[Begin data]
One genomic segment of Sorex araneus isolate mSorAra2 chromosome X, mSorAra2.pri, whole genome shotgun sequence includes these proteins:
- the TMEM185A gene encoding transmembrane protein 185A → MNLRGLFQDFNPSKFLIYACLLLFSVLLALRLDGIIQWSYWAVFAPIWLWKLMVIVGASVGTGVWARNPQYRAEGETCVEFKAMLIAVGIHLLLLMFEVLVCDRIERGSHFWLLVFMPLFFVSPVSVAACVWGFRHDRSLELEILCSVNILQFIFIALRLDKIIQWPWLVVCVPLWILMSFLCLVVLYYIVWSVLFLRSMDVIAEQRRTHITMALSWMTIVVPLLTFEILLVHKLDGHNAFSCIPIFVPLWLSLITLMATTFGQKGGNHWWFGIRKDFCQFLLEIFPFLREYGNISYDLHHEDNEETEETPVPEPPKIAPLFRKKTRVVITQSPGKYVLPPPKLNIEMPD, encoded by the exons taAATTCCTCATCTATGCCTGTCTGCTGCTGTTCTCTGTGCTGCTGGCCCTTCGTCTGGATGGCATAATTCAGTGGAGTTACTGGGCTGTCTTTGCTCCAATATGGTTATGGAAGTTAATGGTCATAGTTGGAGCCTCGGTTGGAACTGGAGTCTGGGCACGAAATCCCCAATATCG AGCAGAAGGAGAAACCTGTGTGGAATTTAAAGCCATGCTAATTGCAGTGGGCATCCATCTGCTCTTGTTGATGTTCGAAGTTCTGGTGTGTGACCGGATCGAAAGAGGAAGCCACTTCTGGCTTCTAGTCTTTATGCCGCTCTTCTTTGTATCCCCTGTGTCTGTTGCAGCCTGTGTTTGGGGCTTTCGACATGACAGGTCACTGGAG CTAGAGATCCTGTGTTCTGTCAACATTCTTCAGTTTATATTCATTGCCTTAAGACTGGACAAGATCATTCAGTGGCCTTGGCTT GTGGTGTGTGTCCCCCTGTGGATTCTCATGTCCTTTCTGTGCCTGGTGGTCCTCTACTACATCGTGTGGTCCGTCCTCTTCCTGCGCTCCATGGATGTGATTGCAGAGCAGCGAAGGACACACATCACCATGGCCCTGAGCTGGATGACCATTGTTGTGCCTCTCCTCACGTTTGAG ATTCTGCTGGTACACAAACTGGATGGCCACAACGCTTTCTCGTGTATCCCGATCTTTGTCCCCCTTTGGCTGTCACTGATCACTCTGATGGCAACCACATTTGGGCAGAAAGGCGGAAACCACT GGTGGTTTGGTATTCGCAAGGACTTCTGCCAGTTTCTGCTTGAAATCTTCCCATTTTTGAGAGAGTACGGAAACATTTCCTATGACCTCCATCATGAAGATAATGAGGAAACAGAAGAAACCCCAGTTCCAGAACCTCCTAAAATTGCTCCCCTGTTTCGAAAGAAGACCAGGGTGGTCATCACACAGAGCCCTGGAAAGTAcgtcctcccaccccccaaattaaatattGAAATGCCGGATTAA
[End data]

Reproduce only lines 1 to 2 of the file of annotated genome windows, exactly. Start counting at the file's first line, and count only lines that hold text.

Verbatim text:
One genomic segment of Sorex araneus isolate mSorAra2 chromosome X, mSorAra2.pri, whole genome shotgun sequence includes these proteins:
- the TMEM185A gene encoding transmembrane protein 185A → MNLRGLFQDFNPSKFLIYACLLLFSVLLALRLDGIIQWSYWAVFAPIWLWKLMVIVGASVGTGVWARNPQYRAEGETCVEFKAMLIAVGIHLLLLMFEVLVCDRIERGSHFWLLVFMPLFFVSPVSVAACVWGFRHDRSLELEILCSVNILQFIFIALRLDKIIQWPWLVVCVPLWILMSFLCLVVLYYIVWSVLFLRSMDVIAEQRRTHITMALSWMTIVVPLLTFEILLVHKLDGHNAFSCIPIFVPLWLSLITLMATTFGQKGGNHWWFGIRKDFCQFLLEIFPFLREYGNISYDLHHEDNEETEETPVPEPPKIAPLFRKKTRVVITQSPGKYVLPPPKLNIEMPD, encoded by the exons taAATTCCTCATCTATGCCTGTCTGCTGCTGTTCTCTGTGCTGCTGGCCCTTCGTCTGGATGGCATAATTCAGTGGAGTTACTGGGCTGTCTTTGCTCCAATATGGTTATGGAAGTTAATGGTCATAGTTGGAGCCTCGGTTGGAACTGGAGTCTGGGCACGAAATCCCCAATATCG AGCAGAAGGAGAAACCTGTGTGGAATTTAAAGCCATGCTAATTGCAGTGGGCATCCATCTGCTCTTGTTGATGTTCGAAGTTCTGGTGTGTGACCGGATCGAAAGAGGAAGCCACTTCTGGCTTCTAGTCTTTATGCCGCTCTTCTTTGTATCCCCTGTGTCTGTTGCAGCCTGTGTTTGGGGCTTTCGACATGACAGGTCACTGGAG CTAGAGATCCTGTGTTCTGTCAACATTCTTCAGTTTATATTCATTGCCTTAAGACTGGACAAGATCATTCAGTGGCCTTGGCTT GTGGTGTGTGTCCCCCTGTGGATTCTCATGTCCTTTCTGTGCCTGGTGGTCCTCTACTACATCGTGTGGTCCGTCCTCTTCCTGCGCTCCATGGATGTGATTGCAGAGCAGCGAAGGACACACATCACCATGGCCCTGAGCTGGATGACCATTGTTGTGCCTCTCCTCACGTTTGAG ATTCTGCTGGTACACAAACTGGATGGCCACAACGCTTTCTCGTGTATCCCGATCTTTGTCCCCCTTTGGCTGTCACTGATCACTCTGATGGCAACCACATTTGGGCAGAAAGGCGGAAACCACT GGTGGTTTGGTATTCGCAAGGACTTCTGCCAGTTTCTGCTTGAAATCTTCCCATTTTTGAGAGAGTACGGAAACATTTCCTATGACCTCCATCATGAAGATAATGAGGAAACAGAAGAAACCCCAGTTCCAGAACCTCCTAAAATTGCTCCCCTGTTTCGAAAGAAGACCAGGGTGGTCATCACACAGAGCCCTGGAAAGTAcgtcctcccaccccccaaattaaatattGAAATGCCGGATTAA